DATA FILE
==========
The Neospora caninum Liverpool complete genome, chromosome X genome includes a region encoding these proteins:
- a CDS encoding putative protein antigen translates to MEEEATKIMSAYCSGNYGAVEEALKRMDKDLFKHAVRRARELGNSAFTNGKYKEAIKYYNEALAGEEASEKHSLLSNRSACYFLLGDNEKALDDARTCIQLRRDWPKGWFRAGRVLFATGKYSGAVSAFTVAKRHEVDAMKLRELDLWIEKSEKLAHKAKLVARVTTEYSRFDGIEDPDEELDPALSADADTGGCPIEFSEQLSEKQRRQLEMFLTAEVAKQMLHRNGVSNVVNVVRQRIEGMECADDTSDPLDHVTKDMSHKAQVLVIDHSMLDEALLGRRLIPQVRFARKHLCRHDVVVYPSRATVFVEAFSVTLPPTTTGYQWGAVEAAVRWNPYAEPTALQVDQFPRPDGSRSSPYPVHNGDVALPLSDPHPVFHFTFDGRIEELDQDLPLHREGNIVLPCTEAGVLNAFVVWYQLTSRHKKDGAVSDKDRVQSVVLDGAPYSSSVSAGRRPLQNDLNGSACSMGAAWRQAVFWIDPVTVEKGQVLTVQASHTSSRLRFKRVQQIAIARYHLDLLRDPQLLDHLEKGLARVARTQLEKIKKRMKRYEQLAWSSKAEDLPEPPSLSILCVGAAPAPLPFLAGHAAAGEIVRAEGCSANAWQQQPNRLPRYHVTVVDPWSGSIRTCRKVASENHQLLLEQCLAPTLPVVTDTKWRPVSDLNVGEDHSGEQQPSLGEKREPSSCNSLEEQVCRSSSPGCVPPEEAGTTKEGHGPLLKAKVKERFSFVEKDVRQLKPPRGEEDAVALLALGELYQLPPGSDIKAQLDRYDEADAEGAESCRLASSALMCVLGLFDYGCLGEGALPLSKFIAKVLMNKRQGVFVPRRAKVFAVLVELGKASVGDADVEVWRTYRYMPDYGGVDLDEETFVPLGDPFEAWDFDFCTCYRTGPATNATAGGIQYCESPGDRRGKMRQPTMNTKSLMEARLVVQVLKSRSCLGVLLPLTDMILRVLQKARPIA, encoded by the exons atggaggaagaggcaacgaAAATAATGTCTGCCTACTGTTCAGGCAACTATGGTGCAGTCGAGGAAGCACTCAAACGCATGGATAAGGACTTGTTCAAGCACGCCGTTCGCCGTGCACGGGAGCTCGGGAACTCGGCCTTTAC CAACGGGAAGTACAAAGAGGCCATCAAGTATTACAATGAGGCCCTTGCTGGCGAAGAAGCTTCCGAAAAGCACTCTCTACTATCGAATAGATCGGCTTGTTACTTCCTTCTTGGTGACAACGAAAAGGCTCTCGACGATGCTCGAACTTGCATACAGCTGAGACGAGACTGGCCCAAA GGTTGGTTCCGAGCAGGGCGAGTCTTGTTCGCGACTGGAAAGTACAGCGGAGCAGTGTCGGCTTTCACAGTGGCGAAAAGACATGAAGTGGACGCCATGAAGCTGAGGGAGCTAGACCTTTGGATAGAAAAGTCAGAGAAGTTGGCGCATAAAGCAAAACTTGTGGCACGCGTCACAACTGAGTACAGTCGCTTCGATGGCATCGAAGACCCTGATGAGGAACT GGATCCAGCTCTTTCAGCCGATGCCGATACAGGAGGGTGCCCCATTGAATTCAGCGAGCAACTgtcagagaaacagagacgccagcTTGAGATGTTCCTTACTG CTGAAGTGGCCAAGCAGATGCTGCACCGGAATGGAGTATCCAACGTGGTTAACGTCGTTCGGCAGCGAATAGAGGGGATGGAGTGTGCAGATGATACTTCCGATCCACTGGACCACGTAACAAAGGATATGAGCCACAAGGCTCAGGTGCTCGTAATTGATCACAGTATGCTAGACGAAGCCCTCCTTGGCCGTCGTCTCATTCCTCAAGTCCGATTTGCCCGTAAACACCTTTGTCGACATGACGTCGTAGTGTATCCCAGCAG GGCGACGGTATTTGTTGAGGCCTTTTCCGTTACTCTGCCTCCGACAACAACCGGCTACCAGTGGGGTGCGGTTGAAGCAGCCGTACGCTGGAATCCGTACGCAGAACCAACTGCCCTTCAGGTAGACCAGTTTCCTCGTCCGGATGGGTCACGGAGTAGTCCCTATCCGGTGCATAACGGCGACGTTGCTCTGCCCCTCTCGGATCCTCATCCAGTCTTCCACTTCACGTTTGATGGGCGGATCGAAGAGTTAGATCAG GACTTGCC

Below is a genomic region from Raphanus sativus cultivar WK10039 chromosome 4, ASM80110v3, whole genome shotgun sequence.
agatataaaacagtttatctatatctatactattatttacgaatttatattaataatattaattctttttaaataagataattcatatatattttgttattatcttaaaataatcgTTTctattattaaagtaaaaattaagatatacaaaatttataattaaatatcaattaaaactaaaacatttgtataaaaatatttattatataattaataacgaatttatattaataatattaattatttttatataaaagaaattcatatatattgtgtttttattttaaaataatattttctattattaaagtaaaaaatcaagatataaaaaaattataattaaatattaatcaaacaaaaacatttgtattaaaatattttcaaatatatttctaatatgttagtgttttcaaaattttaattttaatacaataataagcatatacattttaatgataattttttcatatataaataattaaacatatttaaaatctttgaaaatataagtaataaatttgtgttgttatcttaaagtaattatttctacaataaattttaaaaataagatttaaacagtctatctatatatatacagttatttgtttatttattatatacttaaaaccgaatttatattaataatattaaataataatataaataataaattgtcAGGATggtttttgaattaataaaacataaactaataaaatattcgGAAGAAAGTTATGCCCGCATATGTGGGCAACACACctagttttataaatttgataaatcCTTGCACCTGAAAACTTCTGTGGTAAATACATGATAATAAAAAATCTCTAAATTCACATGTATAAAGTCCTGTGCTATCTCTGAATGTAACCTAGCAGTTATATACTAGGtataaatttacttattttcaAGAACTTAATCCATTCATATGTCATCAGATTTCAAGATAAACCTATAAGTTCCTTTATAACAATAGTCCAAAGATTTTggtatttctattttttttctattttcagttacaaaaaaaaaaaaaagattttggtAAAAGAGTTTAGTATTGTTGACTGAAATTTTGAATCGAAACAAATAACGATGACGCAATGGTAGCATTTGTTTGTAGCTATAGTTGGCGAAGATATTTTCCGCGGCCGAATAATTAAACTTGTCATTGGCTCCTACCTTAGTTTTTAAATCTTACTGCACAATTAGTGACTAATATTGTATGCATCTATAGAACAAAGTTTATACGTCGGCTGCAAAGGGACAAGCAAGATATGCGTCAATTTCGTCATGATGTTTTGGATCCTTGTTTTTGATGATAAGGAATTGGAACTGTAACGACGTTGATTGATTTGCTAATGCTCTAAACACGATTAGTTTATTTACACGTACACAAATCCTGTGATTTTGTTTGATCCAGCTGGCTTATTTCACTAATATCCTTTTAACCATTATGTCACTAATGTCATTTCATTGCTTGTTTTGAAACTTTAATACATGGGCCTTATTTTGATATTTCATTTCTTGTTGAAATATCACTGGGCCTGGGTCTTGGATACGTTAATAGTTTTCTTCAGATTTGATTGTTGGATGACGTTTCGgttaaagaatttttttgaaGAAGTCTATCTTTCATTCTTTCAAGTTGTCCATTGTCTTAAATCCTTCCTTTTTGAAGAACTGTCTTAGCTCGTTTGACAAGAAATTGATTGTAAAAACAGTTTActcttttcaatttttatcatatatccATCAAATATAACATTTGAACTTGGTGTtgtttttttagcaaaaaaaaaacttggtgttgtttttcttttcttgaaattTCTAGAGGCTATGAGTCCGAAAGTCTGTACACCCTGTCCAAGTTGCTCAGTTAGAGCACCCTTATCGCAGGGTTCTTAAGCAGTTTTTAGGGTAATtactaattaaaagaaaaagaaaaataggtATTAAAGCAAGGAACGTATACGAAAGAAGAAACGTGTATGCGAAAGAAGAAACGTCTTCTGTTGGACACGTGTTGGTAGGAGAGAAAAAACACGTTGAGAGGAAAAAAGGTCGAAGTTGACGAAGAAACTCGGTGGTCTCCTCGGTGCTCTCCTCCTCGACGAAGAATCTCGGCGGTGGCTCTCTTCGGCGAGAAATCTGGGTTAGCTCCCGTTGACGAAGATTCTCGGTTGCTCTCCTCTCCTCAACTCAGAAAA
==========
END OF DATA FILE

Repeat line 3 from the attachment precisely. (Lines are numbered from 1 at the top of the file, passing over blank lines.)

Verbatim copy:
Below is a genomic region from Raphanus sativus cultivar WK10039 chromosome 4, ASM80110v3, whole genome shotgun sequence.